Richard Jock, FNHA, Chief Operating Officer (COO) shared updates on the Community Capital Program, touching on the need for additional funding and potential solutions. He also shared that the province and the FNHA are contributing $20 million each to build and/or renovate treatment centres. He updated communities about ongoing work to stand up First Nations-led primary care projects across regions over the next three years that will demonstrate a team-based approach to services. Advocacy for First Nations equity in primary care networks engagement is planned.


"It's an opportunity for First Nations to lead developments in the province. – Richard Jock, FNHA COO"

Richard reported on what are called "Non-NNADAP (National Native Alcohol and Drug Abuse Program) Subsidy Application Principles." including the following:

• ​FNHA-funded centres will be considered the first and primary option for addiction treatment

• Provincially-funded beds are the next option

• BC is now partnering on per diem payments in licensed and or registered treatment facilities off-reserve for individuals who are eligible for income assistance

• Any treatment centres funded through non-NNADAP must be licensed under the community care and assisted living act of registered with assisted living registrar


Dr. Shannon McDonald, Deputy Chief Medical Health Officer, provided an update on opioid health statistics for First Nations people in BC in advance of a joint announcement by the FNHA and the province May 27 to release this data provincially.  The report says that while First Nations people make up 3.4% of BC's population they account for 16.2% of overdose events – six times more than non- First Nations residents – and 12.8% of overdose deaths – 4.2 times more than other residents. Read the May 27 news release.

Darren McKnight, FNHA Director of Health Benefits Management, reported on the community engagement and other planning that is underway in preparation for the transition of health benefits from the federal government to the FNHA. As of September 16, Pacific Blue Cross will administer health​ benefits for dental, vision, medical supplies and equipment, and drugs not covered by PharmaCare. There will be ongoing engagement, evaluation and evolution of the program.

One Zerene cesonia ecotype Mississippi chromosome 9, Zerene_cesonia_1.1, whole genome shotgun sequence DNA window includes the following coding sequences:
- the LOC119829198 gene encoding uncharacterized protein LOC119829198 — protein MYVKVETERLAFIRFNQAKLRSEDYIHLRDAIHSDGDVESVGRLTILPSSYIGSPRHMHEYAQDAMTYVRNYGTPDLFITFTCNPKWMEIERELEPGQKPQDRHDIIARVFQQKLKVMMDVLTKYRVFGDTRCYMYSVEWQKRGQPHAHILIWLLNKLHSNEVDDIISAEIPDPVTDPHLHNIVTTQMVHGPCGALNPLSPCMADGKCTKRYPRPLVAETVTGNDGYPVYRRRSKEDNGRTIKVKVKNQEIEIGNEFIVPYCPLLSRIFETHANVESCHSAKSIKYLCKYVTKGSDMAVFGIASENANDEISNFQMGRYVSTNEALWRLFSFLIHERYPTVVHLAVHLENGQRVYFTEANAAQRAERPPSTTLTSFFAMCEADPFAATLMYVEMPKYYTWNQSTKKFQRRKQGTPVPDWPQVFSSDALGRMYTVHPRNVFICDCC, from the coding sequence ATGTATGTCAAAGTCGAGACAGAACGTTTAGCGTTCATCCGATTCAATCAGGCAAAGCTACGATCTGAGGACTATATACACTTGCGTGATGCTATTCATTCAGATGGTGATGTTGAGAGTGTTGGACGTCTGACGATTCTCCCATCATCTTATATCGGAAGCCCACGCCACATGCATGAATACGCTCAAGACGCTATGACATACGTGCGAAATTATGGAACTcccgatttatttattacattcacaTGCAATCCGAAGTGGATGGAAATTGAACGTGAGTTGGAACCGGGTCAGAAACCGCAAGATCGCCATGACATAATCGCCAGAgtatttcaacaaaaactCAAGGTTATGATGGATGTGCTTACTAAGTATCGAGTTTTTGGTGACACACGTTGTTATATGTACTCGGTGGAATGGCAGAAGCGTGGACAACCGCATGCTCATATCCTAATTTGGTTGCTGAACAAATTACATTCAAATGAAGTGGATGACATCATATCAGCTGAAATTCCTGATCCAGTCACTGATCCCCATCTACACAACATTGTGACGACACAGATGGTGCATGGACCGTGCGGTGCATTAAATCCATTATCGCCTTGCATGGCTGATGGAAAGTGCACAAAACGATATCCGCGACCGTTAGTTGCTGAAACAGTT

The overwhelming consensus by the Vancouver Coastal Caucus was clear: that each community is in the best position to make decisions for the health and wellness of its people, especially considering the geographical realities and culturally-rich diversity of the three sub-regions. There was also rich conversations about how essential it is to provide more expertise, services and resources "at the community-level" in order to minimize the need to leave community to receive essential services.


In closing and in demonstration of our shared commitment to center culture and traditional teachings at the core of our work, the caucus was closed off in a good way with a healing and resilience ceremony led by Lil'wat Nation's Bear Dancers.









​Background Documents

Vancouver Coastal Caucus Presentations - Spring 2019

Day 1

Fall Caucus Summary Meeting Minutes

Spring Caucus Program

Governance Business and Announcements

FNHC Engagement Update

FNHC Long Term Approach

FNHC Outstanding MOU Commitments

Funding Implementation Update Tripartite MOU on Mental Health and Wellness

What Matters? Measuring Improvements in Mental Health and Wellness

Day 2

Vancouver Coastal Update

Chief Operating Officer Update

Board Summary Service Plan

KUU US Crisis Line Society

FNHC Capital and Infrastructure

First Nations and Opioid Overdose

ISC Jordans Principle

Governance and Business Announcements

Health Benefits Engagement and Transition

Tsleil Waututh Nation Peer Support